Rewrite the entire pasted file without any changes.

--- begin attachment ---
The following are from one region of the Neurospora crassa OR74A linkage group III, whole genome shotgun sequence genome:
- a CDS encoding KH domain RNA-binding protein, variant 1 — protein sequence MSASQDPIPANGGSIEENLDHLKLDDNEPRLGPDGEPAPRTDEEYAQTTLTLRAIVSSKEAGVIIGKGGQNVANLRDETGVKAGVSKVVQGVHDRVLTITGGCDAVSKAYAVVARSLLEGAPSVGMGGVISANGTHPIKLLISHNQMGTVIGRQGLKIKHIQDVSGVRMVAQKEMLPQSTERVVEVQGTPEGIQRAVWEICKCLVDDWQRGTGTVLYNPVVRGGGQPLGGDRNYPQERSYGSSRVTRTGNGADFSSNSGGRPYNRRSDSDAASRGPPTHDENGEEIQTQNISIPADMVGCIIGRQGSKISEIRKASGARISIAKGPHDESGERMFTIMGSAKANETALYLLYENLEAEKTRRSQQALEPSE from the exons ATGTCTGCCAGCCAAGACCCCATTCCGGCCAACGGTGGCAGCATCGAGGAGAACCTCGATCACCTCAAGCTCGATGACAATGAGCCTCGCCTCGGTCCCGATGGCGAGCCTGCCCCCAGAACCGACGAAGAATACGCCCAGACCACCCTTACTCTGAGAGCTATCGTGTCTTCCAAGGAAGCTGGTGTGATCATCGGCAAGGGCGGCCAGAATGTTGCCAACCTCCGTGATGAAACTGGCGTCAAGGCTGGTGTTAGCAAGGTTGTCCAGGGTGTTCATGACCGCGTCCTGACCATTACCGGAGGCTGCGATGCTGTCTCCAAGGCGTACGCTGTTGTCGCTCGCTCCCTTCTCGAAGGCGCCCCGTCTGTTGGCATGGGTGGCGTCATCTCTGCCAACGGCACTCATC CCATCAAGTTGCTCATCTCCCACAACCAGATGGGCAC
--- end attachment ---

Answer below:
The following are from one region of the Neurospora crassa OR74A linkage group III, whole genome shotgun sequence genome:
- a CDS encoding KH domain RNA-binding protein, variant 1 — protein sequence MSASQDPIPANGGSIEENLDHLKLDDNEPRLGPDGEPAPRTDEEYAQTTLTLRAIVSSKEAGVIIGKGGQNVANLRDETGVKAGVSKVVQGVHDRVLTITGGCDAVSKAYAVVARSLLEGAPSVGMGGVISANGTHPIKLLISHNQMGTVIGRQGLKIKHIQDVSGVRMVAQKEMLPQSTERVVEVQGTPEGIQRAVWEICKCLVDDWQRGTGTVLYNPVVRGGGQPLGGDRNYPQERSYGSSRVTRTGNGADFSSNSGGRPYNRRSDSDAASRGPPTHDENGEEIQTQNISIPADMVGCIIGRQGSKISEIRKASGARISIAKGPHDESGERMFTIMGSAKANETALYLLYENLEAEKTRRSQQALEPSE from the exons ATGTCTGCCAGCCAAGACCCCATTCCGGCCAACGGTGGCAGCATCGAGGAGAACCTCGATCACCTCAAGCTCGATGACAATGAGCCTCGCCTCGGTCCCGATGGCGAGCCTGCCCCCAGAACCGACGAAGAATACGCCCAGACCACCCTTACTCTGAGAGCTATCGTGTCTTCCAAGGAAGCTGGTGTGATCATCGGCAAGGGCGGCCAGAATGTTGCCAACCTCCGTGATGAAACTGGCGTCAAGGCTGGTGTTAGCAAGGTTGTCCAGGGTGTTCATGACCGCGTCCTGACCATTACCGGAGGCTGCGATGCTGTCTCCAAGGCGTACGCTGTTGTCGCTCGCTCCCTTCTCGAAGGCGCCCCGTCTGTTGGCATGGGTGGCGTCATCTCTGCCAACGGCACTCATC CCATCAAGTTGCTCATCTCCCACAACCAGATGGGCAC